Often before seeing a movie, I like to take a look at the runtime, just so I know what to expect. The runtime can really tell you quite a lot about what a movie wants to be. If you get something over 2 and a half hours, clearly it wants to be a sort of sprawling epic. If you get something that clocks in under 2 hours, generally it knows what story it wants to tell and feels no need to stretch things out. So when I took a look to see what Lynne Ramsey's You Were Never Really Here clocked in at, I was surprised to see 89 minutes as the listed run time. Under 90 minutes was not what I was expecting to see, and I wasn't sure exactly what information to draw from that. What kind of deeply moving, emotional story could be told in such a short amount of time? As it turns out, the short runtime is perhaps the biggest indicator of where the film's most obvious strengths lie. You Were Never Really Here is a perfectly crafted movie, that at all times knows exactly what it's doing and feels no need to do anything more. Not a single second of this tight, brutal thriller is wasted.
Sound is something we really take for granted. Not only in movies, but just in our daily lives, we live with constant sound, that either we are generating, or just ambient noise that drifts into our space. So how do you deal with real, true silence when it's essential to your continued survival? This is the question posed by A Quiet Place, an incredibly tight, well-made thriller from John Krasinski. I can only imagine that early on in the creative process, he understood the challenge of making a movie where not only would dialogue have to be sparse, but the audience would be required to be near silent in order for the movie to effectively build it's atmosphere. It succeeds immensely in both departments from my point of view, and it made for one of the most memorable theater-going experiences in recent history.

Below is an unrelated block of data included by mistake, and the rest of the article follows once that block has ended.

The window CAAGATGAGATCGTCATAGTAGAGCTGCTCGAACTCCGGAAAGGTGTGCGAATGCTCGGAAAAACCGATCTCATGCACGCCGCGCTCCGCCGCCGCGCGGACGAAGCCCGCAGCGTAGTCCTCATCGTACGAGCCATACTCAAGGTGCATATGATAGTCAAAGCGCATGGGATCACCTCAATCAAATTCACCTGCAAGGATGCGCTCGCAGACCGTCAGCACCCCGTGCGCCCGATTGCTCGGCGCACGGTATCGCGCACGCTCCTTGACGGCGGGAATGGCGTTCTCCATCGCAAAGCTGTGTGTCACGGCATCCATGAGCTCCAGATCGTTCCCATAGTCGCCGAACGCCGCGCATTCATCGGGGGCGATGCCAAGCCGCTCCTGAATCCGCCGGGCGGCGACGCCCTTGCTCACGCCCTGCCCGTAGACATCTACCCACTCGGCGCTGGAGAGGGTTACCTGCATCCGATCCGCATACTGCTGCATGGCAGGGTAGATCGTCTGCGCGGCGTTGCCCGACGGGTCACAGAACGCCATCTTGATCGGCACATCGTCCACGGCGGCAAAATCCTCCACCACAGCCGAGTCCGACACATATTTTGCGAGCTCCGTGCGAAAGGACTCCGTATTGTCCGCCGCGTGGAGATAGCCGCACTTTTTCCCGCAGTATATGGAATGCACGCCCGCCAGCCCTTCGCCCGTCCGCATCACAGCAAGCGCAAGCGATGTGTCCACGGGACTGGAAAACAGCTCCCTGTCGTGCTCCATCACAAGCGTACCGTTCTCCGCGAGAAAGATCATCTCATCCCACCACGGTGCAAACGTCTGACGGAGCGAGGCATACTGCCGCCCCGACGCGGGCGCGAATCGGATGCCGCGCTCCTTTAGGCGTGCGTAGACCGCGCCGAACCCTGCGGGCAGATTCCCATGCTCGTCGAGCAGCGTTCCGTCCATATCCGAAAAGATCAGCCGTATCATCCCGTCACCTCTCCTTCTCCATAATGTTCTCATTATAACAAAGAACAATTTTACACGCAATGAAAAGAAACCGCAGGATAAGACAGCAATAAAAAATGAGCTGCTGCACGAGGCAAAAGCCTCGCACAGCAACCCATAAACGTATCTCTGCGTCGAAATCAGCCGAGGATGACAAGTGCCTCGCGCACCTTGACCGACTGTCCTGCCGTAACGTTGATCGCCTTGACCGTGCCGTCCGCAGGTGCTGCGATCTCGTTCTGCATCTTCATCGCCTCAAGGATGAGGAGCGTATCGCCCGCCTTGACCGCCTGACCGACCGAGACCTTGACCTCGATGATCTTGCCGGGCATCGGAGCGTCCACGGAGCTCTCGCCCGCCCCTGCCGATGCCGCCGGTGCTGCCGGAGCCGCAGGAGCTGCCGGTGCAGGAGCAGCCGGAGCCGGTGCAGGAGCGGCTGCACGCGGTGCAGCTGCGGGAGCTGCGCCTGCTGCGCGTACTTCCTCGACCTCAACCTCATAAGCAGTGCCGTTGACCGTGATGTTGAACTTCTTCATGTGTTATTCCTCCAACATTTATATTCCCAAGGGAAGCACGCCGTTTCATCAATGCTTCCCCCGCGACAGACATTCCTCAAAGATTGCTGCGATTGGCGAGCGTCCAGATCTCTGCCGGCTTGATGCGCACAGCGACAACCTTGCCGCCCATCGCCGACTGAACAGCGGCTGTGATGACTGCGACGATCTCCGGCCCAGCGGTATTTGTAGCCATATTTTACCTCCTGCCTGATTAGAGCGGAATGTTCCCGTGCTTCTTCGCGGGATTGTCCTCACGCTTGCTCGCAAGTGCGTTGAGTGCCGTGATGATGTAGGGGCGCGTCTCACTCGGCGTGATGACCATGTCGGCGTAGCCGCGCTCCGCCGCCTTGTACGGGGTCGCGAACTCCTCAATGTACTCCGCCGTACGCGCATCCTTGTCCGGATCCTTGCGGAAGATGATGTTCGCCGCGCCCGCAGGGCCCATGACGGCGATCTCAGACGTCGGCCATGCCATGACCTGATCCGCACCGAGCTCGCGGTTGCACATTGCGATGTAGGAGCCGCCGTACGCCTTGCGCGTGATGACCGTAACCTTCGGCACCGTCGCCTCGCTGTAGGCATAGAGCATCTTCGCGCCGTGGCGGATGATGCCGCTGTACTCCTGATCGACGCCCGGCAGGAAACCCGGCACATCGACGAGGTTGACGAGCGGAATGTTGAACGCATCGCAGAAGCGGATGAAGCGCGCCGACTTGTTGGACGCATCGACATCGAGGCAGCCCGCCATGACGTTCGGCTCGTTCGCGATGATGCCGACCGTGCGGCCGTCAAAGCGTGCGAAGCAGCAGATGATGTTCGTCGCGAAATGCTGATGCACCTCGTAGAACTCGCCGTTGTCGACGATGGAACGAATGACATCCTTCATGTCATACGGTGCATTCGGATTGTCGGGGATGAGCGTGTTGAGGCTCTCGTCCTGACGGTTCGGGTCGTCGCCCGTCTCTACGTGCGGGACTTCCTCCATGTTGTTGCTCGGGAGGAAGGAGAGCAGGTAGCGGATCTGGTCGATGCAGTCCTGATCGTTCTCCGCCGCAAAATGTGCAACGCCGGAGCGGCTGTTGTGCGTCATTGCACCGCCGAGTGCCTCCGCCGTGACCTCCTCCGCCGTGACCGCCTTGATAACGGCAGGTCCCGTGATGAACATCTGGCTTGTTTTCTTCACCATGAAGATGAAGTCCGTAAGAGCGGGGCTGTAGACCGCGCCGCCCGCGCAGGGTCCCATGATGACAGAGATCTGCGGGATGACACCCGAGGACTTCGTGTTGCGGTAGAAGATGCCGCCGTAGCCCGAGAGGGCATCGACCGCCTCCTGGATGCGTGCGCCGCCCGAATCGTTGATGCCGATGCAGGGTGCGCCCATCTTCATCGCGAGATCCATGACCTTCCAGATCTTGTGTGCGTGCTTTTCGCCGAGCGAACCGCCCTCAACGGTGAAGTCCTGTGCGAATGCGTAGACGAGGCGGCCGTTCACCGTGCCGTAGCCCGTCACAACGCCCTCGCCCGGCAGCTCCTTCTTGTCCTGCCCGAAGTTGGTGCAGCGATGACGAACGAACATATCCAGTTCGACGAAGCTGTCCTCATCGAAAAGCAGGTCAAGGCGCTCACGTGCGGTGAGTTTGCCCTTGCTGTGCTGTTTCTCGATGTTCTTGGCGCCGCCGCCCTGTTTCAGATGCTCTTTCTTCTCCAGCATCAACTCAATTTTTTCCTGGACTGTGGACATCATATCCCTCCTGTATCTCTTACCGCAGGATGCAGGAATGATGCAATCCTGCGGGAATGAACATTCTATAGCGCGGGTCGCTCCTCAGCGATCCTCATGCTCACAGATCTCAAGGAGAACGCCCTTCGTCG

My obsession with Wes Anderson came on very suddenly. I had previously seen Fantastic Mr. Fox, but that didn't necessarily make me pursue all of his other films immediately. It was during a sort of random selection, where I decided "I suppose it's time to watch some Wes Anderson movies", where I suddenly fell in love with his style of directing. Even among his peers, it's entirely unique in it's complete disregard for the rules that everyone else seems to follow religiously. That isn't to say that Anderson is the only one who eschews typical directing techniques, but he does so in such a way that seems to run counter to everything that they would teach you to do in film school. It's this style of directing (and of writing) that lends his movies such an irresistible charm, and Isle of Dogs is no different. Clearly he enjoyed making Fantastic Mr. Fox so much that he knew he had to return to stop-motion, and the result here is something of simple beauty to behold, a movie with surprising depth that is simultaneously very easy to enjoy on a surface level.